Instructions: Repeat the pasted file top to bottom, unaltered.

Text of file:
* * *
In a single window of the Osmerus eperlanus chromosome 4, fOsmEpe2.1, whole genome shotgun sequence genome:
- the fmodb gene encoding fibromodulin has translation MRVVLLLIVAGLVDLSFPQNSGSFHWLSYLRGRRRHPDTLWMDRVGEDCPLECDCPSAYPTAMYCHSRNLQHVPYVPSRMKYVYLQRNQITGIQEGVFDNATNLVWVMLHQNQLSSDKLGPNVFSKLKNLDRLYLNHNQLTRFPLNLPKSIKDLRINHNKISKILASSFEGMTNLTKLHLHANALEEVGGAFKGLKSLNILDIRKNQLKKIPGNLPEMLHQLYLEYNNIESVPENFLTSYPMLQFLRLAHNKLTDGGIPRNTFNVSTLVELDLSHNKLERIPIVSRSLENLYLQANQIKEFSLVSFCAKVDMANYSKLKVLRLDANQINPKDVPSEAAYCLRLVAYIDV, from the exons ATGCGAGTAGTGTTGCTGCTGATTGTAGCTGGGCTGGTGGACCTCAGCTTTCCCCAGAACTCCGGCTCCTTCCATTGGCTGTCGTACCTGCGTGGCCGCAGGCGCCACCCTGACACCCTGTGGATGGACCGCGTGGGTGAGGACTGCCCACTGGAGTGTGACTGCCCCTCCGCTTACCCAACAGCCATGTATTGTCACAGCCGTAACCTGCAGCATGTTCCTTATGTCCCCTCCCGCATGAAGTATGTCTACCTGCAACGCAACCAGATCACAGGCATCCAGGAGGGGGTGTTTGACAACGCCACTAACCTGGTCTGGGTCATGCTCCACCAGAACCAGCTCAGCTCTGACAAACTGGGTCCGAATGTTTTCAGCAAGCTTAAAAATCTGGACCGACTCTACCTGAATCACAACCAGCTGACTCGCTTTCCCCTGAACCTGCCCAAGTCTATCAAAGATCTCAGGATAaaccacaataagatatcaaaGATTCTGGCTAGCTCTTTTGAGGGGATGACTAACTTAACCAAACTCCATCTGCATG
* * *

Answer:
In a single window of the Osmerus eperlanus chromosome 4, fOsmEpe2.1, whole genome shotgun sequence genome:
- the fmodb gene encoding fibromodulin has translation MRVVLLLIVAGLVDLSFPQNSGSFHWLSYLRGRRRHPDTLWMDRVGEDCPLECDCPSAYPTAMYCHSRNLQHVPYVPSRMKYVYLQRNQITGIQEGVFDNATNLVWVMLHQNQLSSDKLGPNVFSKLKNLDRLYLNHNQLTRFPLNLPKSIKDLRINHNKISKILASSFEGMTNLTKLHLHANALEEVGGAFKGLKSLNILDIRKNQLKKIPGNLPEMLHQLYLEYNNIESVPENFLTSYPMLQFLRLAHNKLTDGGIPRNTFNVSTLVELDLSHNKLERIPIVSRSLENLYLQANQIKEFSLVSFCAKVDMANYSKLKVLRLDANQINPKDVPSEAAYCLRLVAYIDV, from the exons ATGCGAGTAGTGTTGCTGCTGATTGTAGCTGGGCTGGTGGACCTCAGCTTTCCCCAGAACTCCGGCTCCTTCCATTGGCTGTCGTACCTGCGTGGCCGCAGGCGCCACCCTGACACCCTGTGGATGGACCGCGTGGGTGAGGACTGCCCACTGGAGTGTGACTGCCCCTCCGCTTACCCAACAGCCATGTATTGTCACAGCCGTAACCTGCAGCATGTTCCTTATGTCCCCTCCCGCATGAAGTATGTCTACCTGCAACGCAACCAGATCACAGGCATCCAGGAGGGGGTGTTTGACAACGCCACTAACCTGGTCTGGGTCATGCTCCACCAGAACCAGCTCAGCTCTGACAAACTGGGTCCGAATGTTTTCAGCAAGCTTAAAAATCTGGACCGACTCTACCTGAATCACAACCAGCTGACTCGCTTTCCCCTGAACCTGCCCAAGTCTATCAAAGATCTCAGGATAaaccacaataagatatcaaaGATTCTGGCTAGCTCTTTTGAGGGGATGACTAACTTAACCAAACTCCATCTGCATG